Objectives — Medical Regulatory Authorities (MRAs) provide licences to physicians and monitor those physicians once in practice to support their continued competence. In response to physician shortages, many Canadian MRAs developed alternative licensure routes to allow physicians who do not meet traditional licensure criteria to obtain licences to practice. Many physicians have gained licensure through alternative routes, but the performance of these physicians in practice has not been previously examined. This study compared the performance of traditionally and alternatively licenced physicians in Ontario using quality indicators of primary care. The purpose of this study was to examine the practice performance of alternatively licenced physicians and provide evaluative evidence for alternative licensure policies.
Design — A cross-sectional retrospective examination of Ontario health administrative data was conducted using Poisson regression analyses to compare the performance of traditionally and alternatively licenced physicians.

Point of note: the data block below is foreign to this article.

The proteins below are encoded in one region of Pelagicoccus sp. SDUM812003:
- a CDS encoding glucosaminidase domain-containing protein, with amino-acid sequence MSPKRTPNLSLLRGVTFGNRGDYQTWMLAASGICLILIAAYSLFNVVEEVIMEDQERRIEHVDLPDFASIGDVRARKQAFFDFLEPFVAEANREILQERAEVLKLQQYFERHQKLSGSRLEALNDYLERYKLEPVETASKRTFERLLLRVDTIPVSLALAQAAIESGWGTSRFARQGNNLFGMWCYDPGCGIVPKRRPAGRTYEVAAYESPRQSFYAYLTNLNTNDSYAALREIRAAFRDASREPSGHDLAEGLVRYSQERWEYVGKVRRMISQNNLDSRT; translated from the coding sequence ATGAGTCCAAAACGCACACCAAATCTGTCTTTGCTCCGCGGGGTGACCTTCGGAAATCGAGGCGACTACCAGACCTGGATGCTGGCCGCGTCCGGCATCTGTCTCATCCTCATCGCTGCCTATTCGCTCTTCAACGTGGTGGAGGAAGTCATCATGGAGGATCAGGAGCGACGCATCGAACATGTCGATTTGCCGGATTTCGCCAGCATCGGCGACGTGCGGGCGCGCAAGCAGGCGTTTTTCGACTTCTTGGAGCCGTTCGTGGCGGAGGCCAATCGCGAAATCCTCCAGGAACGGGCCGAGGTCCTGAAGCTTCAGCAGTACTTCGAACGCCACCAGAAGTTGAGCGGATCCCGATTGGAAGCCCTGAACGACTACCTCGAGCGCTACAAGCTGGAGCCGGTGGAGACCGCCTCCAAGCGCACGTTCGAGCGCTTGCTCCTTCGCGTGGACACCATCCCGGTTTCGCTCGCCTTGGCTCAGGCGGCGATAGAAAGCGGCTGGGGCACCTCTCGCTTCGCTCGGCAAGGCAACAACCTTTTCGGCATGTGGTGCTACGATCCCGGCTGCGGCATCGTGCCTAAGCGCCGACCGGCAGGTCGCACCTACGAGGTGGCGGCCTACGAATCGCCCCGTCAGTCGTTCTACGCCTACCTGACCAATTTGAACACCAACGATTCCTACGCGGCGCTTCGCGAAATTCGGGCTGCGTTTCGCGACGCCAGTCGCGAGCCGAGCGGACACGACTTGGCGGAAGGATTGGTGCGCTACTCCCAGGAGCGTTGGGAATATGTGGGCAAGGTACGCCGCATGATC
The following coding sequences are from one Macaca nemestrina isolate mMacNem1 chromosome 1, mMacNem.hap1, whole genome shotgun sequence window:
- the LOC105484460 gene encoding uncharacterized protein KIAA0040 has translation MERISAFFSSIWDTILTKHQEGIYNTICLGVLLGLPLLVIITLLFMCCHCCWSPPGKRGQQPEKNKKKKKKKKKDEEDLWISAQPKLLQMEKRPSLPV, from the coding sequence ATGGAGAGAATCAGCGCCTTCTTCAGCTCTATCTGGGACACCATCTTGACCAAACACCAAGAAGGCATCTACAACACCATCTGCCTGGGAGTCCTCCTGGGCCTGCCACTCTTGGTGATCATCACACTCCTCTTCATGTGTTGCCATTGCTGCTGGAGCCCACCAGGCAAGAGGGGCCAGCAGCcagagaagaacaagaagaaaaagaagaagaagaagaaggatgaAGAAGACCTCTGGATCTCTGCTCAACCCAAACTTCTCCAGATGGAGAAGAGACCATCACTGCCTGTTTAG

Setting — Primary care in Ontario, Canada.
Participants — All family physicians who were licenced in Ontario between 2000 and 2012 and who had complete medical billing data in 2014 were included (n=11 419).
Outcome Measures — Primary care quality indicators were calculated for chronic disease management, preventive paediatric care, cancer screening and hospital readmission rates using Ontario health administrative data.
Results — Alternatively licenced physicians performed similarly to traditionally licenced physicians in many primary care performance measures. Minimal differences were seen across groups in indicators of diabetic care, congestive heart failure care, asthma care and cancer screening rates. Larger differences were found in preventive care for children less than 2 years of age, particularly for alternatively licenced physicians who entered Ontario from another Canadian province.
Conclusions — Our findings demonstrate that alternatively licenced physicians perform similarly to traditionally licenced physicians across many indicators of primary care. Our study also demonstrates the utility of administrative data for examining physician performance and evaluating medical regulatory policies and programmes.
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